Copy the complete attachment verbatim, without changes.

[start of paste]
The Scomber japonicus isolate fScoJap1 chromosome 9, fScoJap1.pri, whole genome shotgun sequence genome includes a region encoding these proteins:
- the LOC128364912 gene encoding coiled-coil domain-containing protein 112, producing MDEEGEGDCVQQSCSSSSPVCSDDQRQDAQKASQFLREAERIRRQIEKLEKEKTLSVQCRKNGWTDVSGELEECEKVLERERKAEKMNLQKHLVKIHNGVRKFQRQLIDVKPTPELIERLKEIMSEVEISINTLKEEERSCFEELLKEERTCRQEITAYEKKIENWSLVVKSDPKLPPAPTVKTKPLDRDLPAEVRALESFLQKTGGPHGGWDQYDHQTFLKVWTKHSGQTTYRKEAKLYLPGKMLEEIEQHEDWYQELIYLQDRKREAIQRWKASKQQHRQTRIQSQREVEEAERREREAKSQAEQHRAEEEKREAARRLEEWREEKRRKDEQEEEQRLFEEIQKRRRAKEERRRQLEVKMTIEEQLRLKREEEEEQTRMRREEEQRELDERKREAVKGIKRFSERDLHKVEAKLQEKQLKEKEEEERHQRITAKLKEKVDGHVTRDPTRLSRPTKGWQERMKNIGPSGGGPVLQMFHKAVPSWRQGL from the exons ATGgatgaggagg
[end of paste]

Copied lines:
The Scomber japonicus isolate fScoJap1 chromosome 9, fScoJap1.pri, whole genome shotgun sequence genome includes a region encoding these proteins:
- the LOC128364912 gene encoding coiled-coil domain-containing protein 112, producing MDEEGEGDCVQQSCSSSSPVCSDDQRQDAQKASQFLREAERIRRQIEKLEKEKTLSVQCRKNGWTDVSGELEECEKVLERERKAEKMNLQKHLVKIHNGVRKFQRQLIDVKPTPELIERLKEIMSEVEISINTLKEEERSCFEELLKEERTCRQEITAYEKKIENWSLVVKSDPKLPPAPTVKTKPLDRDLPAEVRALESFLQKTGGPHGGWDQYDHQTFLKVWTKHSGQTTYRKEAKLYLPGKMLEEIEQHEDWYQELIYLQDRKREAIQRWKASKQQHRQTRIQSQREVEEAERREREAKSQAEQHRAEEEKREAARRLEEWREEKRRKDEQEEEQRLFEEIQKRRRAKEERRRQLEVKMTIEEQLRLKREEEEEQTRMRREEEQRELDERKREAVKGIKRFSERDLHKVEAKLQEKQLKEKEEEERHQRITAKLKEKVDGHVTRDPTRLSRPTKGWQERMKNIGPSGGGPVLQMFHKAVPSWRQGL from the exons ATGgatgaggagg